Emails fail to be delivered for a variety of reasons. The two terms usually used in marketing for undelivered emails are soft bounce and hard bounce. We explain what these terms actually mean and how you can improve the deliverability of your newsletters.
Bounces are an important factor that can decide about the success of your email marketing. In general, emails that could not be delivered are referred to as bounces. Once you have grown your contacts list, there will always be a few bounces. This is normal and bounce rates of less than one percent of your sent emails should not be a cause for concern.
The basic distinction is between hard and soft bounces. Soft bounces occur when
- the mailbox of the recipient is full,
- the email is too big for the mailbox,
- the server is temporarily unavailable,
- the e-mail got stuck in the spam filter.
Soft bounces usually make up the smaller portion of the bounces and are considered temporary. This means emails might be delivered to soft bounces in the future. A hard bounce, on the other hand, is final. This can have several reasons:
- the email address is invalid (e.g., due to a typing error),
- the email address does not exist,
- the mail recipient's server blocks the sender's server.
High bounce rates can be a problem for the delivery of your emails. Therefore, deliverability should always be kept in mind when evaluating your activities. The reasons for individual bounces are also to be considered in detail. If there is an unusually high number of soft bounces, looking at the recipient domain might clarify things. If most soft bounces use the same mail provider, it could be an indication that the server is overloaded. In this case the problem will solve itself over time.
Marketers today use marketing platforms to send their newsletters. These platforms provide real-time e-mail deliverability analyzes. Usually, they also act on these analyzes automatically. Most vendors will automatically exclude hard bounces from sending future mails. This has a practical reason, because high bounce rates have a negative effect on the reputation of the sender domain. The consequence of this is that the delivery of your marketing mails continues to deteriorate.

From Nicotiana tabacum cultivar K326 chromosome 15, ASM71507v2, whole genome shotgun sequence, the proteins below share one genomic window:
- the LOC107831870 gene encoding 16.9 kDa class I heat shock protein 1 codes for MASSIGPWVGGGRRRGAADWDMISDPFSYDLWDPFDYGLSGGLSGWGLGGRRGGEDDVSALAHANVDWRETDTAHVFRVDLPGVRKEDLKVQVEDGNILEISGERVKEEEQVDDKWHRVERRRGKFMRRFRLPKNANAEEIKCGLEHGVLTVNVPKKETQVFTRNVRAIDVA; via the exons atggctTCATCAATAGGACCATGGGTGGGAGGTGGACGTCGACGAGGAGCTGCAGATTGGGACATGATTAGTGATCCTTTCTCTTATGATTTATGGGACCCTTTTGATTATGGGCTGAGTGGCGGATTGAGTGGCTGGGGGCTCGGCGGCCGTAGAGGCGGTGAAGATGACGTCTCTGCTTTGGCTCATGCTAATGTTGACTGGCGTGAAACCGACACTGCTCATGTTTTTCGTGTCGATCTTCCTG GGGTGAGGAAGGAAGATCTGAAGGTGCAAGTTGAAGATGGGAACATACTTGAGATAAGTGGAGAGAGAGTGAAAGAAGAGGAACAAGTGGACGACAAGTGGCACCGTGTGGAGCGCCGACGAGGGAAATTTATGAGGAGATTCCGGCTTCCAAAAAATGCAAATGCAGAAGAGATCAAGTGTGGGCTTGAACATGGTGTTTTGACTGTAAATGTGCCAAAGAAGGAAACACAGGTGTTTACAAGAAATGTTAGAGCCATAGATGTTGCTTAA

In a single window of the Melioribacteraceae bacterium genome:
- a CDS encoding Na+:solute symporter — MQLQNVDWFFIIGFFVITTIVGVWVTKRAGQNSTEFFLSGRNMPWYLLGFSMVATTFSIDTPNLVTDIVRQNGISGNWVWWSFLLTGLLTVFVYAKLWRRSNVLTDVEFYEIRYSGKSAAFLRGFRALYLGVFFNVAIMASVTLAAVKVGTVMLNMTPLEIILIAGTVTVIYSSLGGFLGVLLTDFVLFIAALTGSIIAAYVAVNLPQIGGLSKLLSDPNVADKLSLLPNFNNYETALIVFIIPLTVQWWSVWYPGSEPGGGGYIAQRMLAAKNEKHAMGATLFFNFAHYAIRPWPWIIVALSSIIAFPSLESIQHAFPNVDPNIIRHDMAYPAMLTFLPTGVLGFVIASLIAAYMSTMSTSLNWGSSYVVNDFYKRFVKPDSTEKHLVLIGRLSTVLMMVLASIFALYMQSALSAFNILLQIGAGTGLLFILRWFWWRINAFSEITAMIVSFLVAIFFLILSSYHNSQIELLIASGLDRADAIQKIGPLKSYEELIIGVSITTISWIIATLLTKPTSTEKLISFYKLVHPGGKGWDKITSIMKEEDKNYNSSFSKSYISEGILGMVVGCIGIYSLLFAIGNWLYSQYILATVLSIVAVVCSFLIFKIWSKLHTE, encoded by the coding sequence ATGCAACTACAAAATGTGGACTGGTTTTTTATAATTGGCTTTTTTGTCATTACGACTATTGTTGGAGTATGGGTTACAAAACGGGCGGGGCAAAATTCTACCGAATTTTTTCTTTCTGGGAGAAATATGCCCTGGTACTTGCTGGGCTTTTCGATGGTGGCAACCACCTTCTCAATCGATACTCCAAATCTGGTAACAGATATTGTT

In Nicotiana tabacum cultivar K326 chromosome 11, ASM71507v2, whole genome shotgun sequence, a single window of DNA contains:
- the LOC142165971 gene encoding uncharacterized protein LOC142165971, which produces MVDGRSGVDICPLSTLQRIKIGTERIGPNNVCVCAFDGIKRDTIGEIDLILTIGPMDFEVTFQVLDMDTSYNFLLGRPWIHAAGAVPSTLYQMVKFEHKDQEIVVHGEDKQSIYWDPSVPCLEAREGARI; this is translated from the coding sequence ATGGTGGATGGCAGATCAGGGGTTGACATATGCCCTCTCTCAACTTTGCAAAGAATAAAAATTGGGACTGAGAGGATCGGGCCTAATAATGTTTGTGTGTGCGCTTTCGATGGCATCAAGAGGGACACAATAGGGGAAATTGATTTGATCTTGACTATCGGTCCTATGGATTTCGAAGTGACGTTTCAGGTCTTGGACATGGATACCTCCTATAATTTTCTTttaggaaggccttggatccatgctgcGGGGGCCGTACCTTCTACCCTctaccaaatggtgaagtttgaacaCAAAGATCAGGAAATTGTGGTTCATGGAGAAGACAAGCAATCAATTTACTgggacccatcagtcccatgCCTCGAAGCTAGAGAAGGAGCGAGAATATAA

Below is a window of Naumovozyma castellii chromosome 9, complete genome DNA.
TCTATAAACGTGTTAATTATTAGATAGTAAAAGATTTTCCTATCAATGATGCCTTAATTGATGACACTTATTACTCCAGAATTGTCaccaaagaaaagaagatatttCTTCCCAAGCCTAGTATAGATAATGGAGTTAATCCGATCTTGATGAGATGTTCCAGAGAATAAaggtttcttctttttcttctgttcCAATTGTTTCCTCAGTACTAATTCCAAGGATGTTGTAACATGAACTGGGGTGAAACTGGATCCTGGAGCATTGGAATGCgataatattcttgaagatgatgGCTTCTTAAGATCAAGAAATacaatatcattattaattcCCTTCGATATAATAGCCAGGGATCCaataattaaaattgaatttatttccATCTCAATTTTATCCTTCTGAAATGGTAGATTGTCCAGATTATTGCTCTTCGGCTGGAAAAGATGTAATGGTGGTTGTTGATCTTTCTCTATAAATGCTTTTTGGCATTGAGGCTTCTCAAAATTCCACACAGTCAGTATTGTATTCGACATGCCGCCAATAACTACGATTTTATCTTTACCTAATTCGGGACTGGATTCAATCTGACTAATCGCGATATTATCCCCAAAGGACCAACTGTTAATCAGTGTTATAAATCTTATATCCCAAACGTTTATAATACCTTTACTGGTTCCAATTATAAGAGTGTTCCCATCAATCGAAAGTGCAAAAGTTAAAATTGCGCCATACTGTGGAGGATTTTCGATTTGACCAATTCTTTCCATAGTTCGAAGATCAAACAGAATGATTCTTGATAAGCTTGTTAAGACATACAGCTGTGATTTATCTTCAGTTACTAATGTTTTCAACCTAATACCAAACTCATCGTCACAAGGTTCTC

Reducing the number of bounces
A powerful software solution supports your email marketing by automatically excluding hard bounces from sending further emails. There are also a few thing you can do yourself:
1. List hygiene: Ensure correct data entry when manually adding new recipients. Often subscribers enter their e-mail address themselves, for example, if they subscribe via an online form. Avoid typos by asking users to enter their address twice.
2. Use a double-opt-in procedure: Send subscribers an email in which they must confirm the subscription. This is the only way to get addresses from real prospects. This interaction with your sender domain also reduces the risk of ending up in users' the spam folder.
3. Good content: From the subject line to the content of your mail, you have to deliver convincing content. In the context of deliverability, the choice of words is particularly crucial because certain words draw the attention of spam filters.
4. Continuously monitor the delivery rates and, if necessary, make adjustments.